2440029659_ec73c65b58_z-e1325883989915-296x300On January 3, 2012 the NAF issued a decision in Microsoft Corporation v. Vivek J. Agarwal which touched on the issue of secondary meaning and whether a trademark holder can assert common law rights in a mark when the associated product/service has not been launched or sold to the public.   The dispute here centered on the domain OFFICE365FORCE.COM and Microsoft’s rights in the mark OFFICE 365 covering a suite of cloud-based collaboration and productivity tools for businesses.
Microsoft applied to register the OFFICE 365 mark with the U.S. Patent and Trademark Office on August 2, 2011, but the Registrant registered the domain on April 2011.  Microsoft argued that it had established common law rights in the mark that pre-dated the domain registration because it had announced it was using the mark on October 19, 2010 and also launched a beta test of the product all over the world (including the U.S.) that same day.

I found a few things about the case interesting.  First, it is hard to believe that a company like Microsoft chose a name for (what seems to be) a major software product and forgot to file a trademark application before starting to use it publicly.  I am sure that someone at Microsoft did a trademark search and cleared the mark before they launched the beta (maybe?), but I could only imagine that if there had been a third-party out there using the mark for software that Microsoft would have ended up arguing that it had merely launched a beta test of the software to a limited number of customers and therefore there were no damages as a result.

Next, the traditional test for secondary meaning of a mark requires that there is prima facie evidence that the mark is known to the public.  The test looks to factors such as sales of the product/service, consumer recognition, and publicity and media coverage.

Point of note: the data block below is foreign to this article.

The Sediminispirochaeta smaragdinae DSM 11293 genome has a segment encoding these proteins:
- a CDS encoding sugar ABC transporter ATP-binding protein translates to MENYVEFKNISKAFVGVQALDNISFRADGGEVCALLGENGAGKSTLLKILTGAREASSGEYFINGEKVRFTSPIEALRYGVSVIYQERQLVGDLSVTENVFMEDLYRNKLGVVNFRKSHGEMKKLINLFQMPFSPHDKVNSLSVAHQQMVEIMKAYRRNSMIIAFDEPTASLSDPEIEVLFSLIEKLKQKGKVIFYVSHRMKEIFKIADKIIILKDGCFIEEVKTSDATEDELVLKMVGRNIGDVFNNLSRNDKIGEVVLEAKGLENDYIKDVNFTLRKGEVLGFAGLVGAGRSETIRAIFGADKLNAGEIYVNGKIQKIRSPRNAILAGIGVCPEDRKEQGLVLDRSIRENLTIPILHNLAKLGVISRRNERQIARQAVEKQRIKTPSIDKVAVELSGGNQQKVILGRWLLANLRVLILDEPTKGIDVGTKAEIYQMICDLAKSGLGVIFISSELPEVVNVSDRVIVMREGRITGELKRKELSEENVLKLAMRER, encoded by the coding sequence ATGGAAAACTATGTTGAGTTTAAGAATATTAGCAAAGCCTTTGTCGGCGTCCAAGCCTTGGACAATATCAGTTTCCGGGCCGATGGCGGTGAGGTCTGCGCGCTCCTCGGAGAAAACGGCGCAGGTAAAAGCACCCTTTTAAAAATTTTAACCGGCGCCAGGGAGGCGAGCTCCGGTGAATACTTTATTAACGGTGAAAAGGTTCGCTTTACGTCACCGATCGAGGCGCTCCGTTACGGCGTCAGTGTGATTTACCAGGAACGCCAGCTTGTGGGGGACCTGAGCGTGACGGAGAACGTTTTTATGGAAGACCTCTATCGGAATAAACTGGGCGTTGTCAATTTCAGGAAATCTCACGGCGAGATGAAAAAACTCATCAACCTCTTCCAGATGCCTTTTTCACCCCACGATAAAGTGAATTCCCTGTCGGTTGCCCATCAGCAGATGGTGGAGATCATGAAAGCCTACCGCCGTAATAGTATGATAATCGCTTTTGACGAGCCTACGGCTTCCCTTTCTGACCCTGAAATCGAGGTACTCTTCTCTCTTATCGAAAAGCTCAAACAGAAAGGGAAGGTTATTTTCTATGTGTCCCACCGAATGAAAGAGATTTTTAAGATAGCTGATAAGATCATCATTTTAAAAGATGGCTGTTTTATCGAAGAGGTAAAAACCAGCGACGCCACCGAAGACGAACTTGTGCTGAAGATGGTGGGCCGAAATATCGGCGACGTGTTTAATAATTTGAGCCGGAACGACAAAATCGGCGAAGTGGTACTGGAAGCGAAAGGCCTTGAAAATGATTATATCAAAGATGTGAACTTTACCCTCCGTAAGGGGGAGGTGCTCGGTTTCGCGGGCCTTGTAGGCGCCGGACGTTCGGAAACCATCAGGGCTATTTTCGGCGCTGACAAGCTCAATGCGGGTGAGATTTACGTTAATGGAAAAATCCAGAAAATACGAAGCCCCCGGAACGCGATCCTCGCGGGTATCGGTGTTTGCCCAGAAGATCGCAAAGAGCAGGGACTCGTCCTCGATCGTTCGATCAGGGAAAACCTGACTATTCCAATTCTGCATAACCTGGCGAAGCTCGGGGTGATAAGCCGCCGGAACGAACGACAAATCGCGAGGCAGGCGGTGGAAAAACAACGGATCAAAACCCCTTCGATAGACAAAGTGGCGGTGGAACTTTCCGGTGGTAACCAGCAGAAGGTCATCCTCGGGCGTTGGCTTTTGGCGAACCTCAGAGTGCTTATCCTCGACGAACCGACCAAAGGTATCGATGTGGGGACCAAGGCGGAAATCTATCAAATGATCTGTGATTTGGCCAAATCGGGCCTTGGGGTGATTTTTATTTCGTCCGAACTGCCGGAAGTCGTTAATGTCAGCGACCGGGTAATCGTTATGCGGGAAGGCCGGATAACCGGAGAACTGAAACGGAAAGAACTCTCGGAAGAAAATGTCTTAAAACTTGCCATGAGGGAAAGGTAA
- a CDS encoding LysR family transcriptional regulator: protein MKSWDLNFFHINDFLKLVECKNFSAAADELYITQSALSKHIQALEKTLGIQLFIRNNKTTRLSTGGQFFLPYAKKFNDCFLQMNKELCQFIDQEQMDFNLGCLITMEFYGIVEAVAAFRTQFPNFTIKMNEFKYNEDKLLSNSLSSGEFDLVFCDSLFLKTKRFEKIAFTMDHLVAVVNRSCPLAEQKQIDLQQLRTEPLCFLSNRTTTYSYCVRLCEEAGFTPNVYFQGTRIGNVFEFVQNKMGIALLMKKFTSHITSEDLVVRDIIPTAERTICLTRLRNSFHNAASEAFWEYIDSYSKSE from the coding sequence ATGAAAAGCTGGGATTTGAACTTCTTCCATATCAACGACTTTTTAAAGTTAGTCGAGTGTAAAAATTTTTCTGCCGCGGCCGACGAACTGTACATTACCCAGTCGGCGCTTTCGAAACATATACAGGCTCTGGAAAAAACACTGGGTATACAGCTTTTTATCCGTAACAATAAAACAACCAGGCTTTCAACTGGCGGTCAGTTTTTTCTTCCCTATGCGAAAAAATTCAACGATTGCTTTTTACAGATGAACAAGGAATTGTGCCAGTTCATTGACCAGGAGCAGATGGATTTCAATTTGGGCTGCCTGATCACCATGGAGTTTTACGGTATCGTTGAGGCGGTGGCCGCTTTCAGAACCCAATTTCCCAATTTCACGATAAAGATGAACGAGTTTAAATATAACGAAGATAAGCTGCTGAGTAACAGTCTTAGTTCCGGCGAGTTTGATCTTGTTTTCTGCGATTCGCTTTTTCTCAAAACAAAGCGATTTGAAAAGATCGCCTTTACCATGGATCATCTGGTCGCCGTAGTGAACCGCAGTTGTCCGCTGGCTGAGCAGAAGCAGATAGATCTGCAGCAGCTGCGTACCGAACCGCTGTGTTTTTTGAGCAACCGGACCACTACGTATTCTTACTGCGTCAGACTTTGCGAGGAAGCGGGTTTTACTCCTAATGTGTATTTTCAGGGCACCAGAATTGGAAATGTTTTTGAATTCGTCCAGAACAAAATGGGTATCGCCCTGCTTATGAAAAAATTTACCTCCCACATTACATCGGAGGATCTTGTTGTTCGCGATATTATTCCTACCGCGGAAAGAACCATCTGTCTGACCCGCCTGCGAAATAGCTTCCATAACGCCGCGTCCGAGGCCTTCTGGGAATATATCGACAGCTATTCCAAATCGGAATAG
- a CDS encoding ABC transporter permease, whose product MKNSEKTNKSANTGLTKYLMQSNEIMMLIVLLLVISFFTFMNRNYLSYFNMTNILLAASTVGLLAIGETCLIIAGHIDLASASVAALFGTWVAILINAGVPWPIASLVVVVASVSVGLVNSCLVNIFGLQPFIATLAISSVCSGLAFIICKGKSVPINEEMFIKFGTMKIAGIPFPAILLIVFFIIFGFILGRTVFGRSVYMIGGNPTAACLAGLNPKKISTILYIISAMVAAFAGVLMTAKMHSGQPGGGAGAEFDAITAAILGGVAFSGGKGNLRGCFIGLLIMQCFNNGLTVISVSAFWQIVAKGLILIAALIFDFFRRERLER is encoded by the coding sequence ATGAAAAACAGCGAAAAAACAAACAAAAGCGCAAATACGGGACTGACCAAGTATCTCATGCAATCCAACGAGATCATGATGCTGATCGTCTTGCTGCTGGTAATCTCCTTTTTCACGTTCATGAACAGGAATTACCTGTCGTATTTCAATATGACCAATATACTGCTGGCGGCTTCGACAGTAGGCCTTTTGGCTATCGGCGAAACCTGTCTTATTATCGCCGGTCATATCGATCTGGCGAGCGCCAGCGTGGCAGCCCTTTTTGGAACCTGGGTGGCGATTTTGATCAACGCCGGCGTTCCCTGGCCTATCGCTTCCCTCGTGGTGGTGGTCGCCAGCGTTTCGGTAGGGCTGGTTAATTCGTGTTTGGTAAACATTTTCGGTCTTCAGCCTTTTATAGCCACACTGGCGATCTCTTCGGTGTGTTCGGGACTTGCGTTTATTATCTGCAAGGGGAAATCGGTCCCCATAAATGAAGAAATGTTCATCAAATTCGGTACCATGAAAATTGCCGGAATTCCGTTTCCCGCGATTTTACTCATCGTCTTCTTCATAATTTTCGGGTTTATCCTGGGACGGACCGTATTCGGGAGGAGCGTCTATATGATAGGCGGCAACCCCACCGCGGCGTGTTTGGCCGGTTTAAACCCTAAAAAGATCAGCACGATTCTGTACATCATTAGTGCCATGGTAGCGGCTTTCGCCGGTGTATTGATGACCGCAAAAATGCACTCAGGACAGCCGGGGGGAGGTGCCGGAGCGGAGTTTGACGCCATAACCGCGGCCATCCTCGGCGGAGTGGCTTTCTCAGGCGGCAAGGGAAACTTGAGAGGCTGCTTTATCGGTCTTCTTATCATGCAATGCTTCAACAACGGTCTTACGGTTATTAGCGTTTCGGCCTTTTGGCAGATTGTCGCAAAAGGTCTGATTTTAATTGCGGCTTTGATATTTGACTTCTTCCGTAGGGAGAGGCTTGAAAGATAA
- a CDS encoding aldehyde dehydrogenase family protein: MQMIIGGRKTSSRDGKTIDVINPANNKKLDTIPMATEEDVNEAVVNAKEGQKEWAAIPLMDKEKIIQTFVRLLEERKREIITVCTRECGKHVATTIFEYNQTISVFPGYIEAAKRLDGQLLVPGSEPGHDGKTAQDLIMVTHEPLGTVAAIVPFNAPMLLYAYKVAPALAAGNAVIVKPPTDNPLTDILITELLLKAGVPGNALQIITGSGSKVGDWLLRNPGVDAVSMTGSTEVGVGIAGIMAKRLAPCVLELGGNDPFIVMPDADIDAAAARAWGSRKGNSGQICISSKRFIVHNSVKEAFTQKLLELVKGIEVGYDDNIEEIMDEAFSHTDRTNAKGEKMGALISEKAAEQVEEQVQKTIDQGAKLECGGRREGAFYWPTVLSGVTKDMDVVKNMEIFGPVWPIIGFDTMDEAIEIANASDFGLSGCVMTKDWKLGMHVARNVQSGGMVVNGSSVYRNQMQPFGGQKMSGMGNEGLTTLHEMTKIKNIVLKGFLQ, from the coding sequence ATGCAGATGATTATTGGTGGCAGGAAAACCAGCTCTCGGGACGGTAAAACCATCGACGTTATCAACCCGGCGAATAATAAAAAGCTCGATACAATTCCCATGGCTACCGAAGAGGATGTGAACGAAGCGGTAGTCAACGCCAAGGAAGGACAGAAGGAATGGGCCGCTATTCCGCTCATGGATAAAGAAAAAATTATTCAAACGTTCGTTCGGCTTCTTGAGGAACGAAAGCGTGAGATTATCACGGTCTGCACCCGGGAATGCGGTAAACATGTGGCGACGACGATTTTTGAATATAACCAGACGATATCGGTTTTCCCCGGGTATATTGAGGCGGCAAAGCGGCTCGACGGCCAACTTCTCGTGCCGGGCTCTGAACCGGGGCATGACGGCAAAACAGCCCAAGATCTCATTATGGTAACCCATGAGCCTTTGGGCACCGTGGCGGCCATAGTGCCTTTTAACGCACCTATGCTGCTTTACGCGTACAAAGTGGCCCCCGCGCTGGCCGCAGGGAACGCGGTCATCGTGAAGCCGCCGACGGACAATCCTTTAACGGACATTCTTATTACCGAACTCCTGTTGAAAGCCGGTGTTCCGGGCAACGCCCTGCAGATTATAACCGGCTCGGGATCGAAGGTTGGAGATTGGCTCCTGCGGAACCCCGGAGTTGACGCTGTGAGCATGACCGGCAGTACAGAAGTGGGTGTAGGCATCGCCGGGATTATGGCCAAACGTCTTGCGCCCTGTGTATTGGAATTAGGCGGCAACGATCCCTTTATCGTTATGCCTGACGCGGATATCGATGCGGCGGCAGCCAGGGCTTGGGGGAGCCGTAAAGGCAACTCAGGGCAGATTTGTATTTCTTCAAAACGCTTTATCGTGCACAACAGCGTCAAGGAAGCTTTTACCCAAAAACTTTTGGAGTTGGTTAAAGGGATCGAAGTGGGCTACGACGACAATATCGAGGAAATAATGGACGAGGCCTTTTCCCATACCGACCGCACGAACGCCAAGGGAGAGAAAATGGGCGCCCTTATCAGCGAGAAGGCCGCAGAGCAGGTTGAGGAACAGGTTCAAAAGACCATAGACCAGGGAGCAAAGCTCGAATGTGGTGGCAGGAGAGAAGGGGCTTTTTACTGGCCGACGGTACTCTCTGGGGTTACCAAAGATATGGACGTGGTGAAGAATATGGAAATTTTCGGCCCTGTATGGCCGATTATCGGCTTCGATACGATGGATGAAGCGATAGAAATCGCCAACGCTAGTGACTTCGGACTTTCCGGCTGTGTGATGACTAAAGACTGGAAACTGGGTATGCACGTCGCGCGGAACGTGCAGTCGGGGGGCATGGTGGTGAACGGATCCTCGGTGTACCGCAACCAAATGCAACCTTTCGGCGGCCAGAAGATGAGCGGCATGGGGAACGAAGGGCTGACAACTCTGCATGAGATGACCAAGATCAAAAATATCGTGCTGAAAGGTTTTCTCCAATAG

“[t]o support a finding of secondary meaning, a panel may consider factors such as the length and amount of sales under the mark, the nature and extent of advertising, consumer surveys and media recognition. These factors are considered in conjunction with all of the evidence and the nature of the claimed mark (i.e. whether it may be generic or descriptive).”
Camco Manufacturing, Inc. v. CheapYellowPages.com and Brian Wick (Nat. Arb. Forum, March 18, 2011)
Even for a software goliath like Microsoft establishing secondary meaning via a beta test seems like a difficult burden to overcome.   Although the decision noted that Microsoft had tested the software in 13 countries and with 13,000 customers, this is Microsoft, they have millions of customers, so the likelihood is that the beta test did not even touch the greater extent of Microsoft’s own customers, let alone the larger market place for this type of software.

All of this said, I don’t disagree with the decision.  The Registrant was seemingly up to no good as he simultaneously registered a number of other domains which included Microsoft trademarks and it seems beyond coincidence that the Registrant just happened to register the OFFICE365FORCE.COM domain after Microsoft started publicizing the OFFICE365 mark.

For the non-Microsoft small businesses and start-up companies, the decision here has a couple of important lessons:

  1. Once you decide on a name, file a federal trademark application before you start revealing or testing the product or service in public; and
  2. Don’t assume that testing your product (software or otherwise) will be sufficient to establish secondary meaning for UDRP purposes – in this case the Complainant was Microsoft, they don’t do things on a small scale so even a beta test passed muster, and the Registrant was a serial saboteur.

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